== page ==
May 12, 2009

From Wanssee to Gitmo

I interned at HBO Films for a time when I was in film school, and, during that period of time, they produced a great film called "Conspiracy", about the Wannsee Conference.

In short, when Hitler decided he wanted to kill all the Jews, he ordered his military and bureaucratic leaders to get together and figure out how. After all, organizing the apparatus of a nation to systematically murder 6 million people is a helluva thing to pull off. So, they all got together in a mansion in Wansee to work out a plan.

Over dinner.

In short, you can find a lawyer to figure out a way to justify anything. Even a crime against humanity.

In case you were wondering, here's a treaty the U.S. signed back in 1988 (i.e. under Ronald Reagan), and ratified in 1994 (under Bill Clinton) which bans the use of torture under ALL circumstances.
Convention against Torture and Other Cruel, Inhuman or Degrading Treatment or Punishment

And, it defines torture as:
"any act by which severe pain or suffering, whether physical or mental, is intentionally inflicted on a person for such purposes as obtaining from him or a third person information or a confession, punishing him for an act he or a third person has committed or is suspected of having committed, or intimidating or coercing him or a third person, or for any reason based on discrimination of any kind, when such pain or suffering is inflicted by or at the instigation of or with the consent or acquiescence of a public official or other person acting in an official capacity."
Now, with regard to waterboarding, as described by Bent Sørensen, a Senior Medical Consultant to the IRCT and former member of the United Nations Committee against Torture:
'"when water is forced into your lungs in this fashion, in addition to the pain you are likely to experience an immediate and extreme fear of death. You may even suffer a heart attack from the stress or damage to the lungs and brain from inhalation of water and oxygen deprivation. In other words there is no doubt that waterboarding causes severe physical and/or mental suffering – one central element in the UNCAT’s definition of torture”.

“In addition,” he continues, “the CIA’s waterboarding clearly fulfils the three additional definition criteria stated in the Convention for a deed to be labelled torture, since it is 1) done intentionally, 2) for a specific purpose and 3) by a representative of a state – in this case the US.”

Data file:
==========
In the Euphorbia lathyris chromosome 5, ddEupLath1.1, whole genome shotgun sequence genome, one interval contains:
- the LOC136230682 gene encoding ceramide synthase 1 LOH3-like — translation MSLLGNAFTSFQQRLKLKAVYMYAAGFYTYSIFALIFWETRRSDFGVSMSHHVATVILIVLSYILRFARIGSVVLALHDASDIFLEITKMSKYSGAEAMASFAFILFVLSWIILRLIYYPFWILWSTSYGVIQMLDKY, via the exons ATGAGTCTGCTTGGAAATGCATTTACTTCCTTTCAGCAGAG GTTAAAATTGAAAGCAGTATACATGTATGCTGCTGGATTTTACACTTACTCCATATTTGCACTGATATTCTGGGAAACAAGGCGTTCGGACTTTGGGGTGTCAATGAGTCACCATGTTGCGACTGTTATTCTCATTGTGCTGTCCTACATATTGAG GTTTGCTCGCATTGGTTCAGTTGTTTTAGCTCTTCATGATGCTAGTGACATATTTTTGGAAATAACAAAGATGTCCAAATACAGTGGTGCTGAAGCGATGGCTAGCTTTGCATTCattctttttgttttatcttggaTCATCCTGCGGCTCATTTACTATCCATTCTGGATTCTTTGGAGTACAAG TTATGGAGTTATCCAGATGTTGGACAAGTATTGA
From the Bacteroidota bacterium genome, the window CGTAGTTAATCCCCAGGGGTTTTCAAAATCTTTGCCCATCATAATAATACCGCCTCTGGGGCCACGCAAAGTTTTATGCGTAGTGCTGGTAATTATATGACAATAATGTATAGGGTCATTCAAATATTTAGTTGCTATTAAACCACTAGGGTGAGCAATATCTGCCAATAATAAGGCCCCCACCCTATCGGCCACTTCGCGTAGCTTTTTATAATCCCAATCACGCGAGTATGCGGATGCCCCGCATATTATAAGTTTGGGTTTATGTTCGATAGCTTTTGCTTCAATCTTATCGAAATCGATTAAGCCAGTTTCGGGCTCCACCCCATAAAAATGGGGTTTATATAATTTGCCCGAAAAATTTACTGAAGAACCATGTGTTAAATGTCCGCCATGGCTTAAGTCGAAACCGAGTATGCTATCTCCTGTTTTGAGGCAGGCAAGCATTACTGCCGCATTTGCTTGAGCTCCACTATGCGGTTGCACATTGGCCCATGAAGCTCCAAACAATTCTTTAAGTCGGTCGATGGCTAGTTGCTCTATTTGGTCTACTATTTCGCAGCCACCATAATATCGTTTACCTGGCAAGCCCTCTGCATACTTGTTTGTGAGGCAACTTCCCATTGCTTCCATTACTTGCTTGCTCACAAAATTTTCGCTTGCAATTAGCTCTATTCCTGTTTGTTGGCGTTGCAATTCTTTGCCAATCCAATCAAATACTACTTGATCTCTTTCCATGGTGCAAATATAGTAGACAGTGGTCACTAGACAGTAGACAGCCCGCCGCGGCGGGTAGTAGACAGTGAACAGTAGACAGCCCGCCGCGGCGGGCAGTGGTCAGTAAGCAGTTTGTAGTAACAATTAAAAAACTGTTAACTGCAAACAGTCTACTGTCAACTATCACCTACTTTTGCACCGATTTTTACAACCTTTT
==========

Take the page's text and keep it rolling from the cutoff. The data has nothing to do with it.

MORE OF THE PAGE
“Finally,” says Prof. Sørensen, “it should not be forgotten that the consequences of torture – including waterboarding - are often long-lasting or even chronic. For instance, anxiety attacks, depression and Post-Traumatic Stress Disorder are very common sequelae after torture, regardless of course, whether the victim is guilty or innocent. So torture is never just a momentary infliction of suffering.”'
Which directly contradicts the conclusions of the Bybee memo, namely that it wouldn't constitute pain equivalent to organ failure or imminent death, or that it doesn't cause lasting pyschological trauma, and, therefore, doesn't rise to the level of torture.

But, let's be honest, wasn't the whole point of using these techniques was because it was torture? It's not just about interrogation and stopping attacks. It was payback for 9/11, right? And it was to send a message to anybody else - here's what happens if you fuck with America, suckers!

Which proves a fundamental misunderstanding on the part of Mr. Cheney and others: Al Qaeda has already been calling us The Great Satan, and this is how they're helping to rally people to their cause. By using these tactics, to try to prove that we're bigger and badder than Saddam or the Soviets or any other bad actors in the world simply proves their case.

And, more to the point, the people who need to prove that they're bigger and badder than everybody else are usually motivated by fear. I'm beginning to believe Larry Wilkerson's evaluation that Dick Cheney is "a profoundly fearful man." I know it's a joke, but I'm reminded of my thoughts on Dark Sidious:

How scared do you have to be if you need to subjugate the universe?

May 11, 2009

Ground Zero

I'd been going back through my old, unfinished drafts here on Macroscope when I came across this old article I'd saved from The Atlantic. It's a letter from a woman who was in Hiroshima on the only day that most of us in the rest of the world know anything about Hiroshima, and how, as Wayne Gale would put it, she lived to tell the tale.

Choice quote:

I rubbed my nose and mouth hard with a tenugui (a kind of towel) I had at my waist. To my horror, I found that the skin of my face had come off in the towel.

This, my friends, is pure, unadulterated horror.

But worth a read when we consider the modern state of nuclear proliferation.

The Atlantic | August 1980 | 'I Thought My Last Hour Had Come...' | Guillain